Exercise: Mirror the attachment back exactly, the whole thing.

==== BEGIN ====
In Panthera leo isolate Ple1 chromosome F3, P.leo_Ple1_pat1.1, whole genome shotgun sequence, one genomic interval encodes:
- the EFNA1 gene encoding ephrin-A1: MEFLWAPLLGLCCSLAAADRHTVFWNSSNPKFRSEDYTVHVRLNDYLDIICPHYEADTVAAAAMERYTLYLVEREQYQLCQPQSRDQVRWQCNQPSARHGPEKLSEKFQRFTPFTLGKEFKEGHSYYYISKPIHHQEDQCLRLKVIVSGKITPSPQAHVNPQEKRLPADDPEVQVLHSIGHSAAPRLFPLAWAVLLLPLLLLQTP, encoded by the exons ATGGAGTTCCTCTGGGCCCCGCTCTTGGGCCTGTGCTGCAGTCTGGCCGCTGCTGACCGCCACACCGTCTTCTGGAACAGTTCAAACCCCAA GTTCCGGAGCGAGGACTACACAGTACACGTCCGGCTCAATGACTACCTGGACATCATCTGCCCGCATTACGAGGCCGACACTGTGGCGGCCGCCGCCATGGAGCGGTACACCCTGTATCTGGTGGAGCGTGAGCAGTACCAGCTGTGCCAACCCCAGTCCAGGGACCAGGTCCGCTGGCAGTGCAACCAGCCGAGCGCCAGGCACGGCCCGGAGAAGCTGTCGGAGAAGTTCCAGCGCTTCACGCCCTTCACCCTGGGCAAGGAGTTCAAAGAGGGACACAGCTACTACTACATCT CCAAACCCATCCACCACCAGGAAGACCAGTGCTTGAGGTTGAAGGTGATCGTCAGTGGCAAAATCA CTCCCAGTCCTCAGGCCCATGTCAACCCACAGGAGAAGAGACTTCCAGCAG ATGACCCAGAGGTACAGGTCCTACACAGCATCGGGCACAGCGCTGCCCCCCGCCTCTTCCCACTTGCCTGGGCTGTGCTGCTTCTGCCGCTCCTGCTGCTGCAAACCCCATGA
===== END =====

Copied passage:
In Panthera leo isolate Ple1 chromosome F3, P.leo_Ple1_pat1.1, whole genome shotgun sequence, one genomic interval encodes:
- the EFNA1 gene encoding ephrin-A1: MEFLWAPLLGLCCSLAAADRHTVFWNSSNPKFRSEDYTVHVRLNDYLDIICPHYEADTVAAAAMERYTLYLVEREQYQLCQPQSRDQVRWQCNQPSARHGPEKLSEKFQRFTPFTLGKEFKEGHSYYYISKPIHHQEDQCLRLKVIVSGKITPSPQAHVNPQEKRLPADDPEVQVLHSIGHSAAPRLFPLAWAVLLLPLLLLQTP, encoded by the exons ATGGAGTTCCTCTGGGCCCCGCTCTTGGGCCTGTGCTGCAGTCTGGCCGCTGCTGACCGCCACACCGTCTTCTGGAACAGTTCAAACCCCAA GTTCCGGAGCGAGGACTACACAGTACACGTCCGGCTCAATGACTACCTGGACATCATCTGCCCGCATTACGAGGCCGACACTGTGGCGGCCGCCGCCATGGAGCGGTACACCCTGTATCTGGTGGAGCGTGAGCAGTACCAGCTGTGCCAACCCCAGTCCAGGGACCAGGTCCGCTGGCAGTGCAACCAGCCGAGCGCCAGGCACGGCCCGGAGAAGCTGTCGGAGAAGTTCCAGCGCTTCACGCCCTTCACCCTGGGCAAGGAGTTCAAAGAGGGACACAGCTACTACTACATCT CCAAACCCATCCACCACCAGGAAGACCAGTGCTTGAGGTTGAAGGTGATCGTCAGTGGCAAAATCA CTCCCAGTCCTCAGGCCCATGTCAACCCACAGGAGAAGAGACTTCCAGCAG ATGACCCAGAGGTACAGGTCCTACACAGCATCGGGCACAGCGCTGCCCCCCGCCTCTTCCCACTTGCCTGGGCTGTGCTGCTTCTGCCGCTCCTGCTGCTGCAAACCCCATGA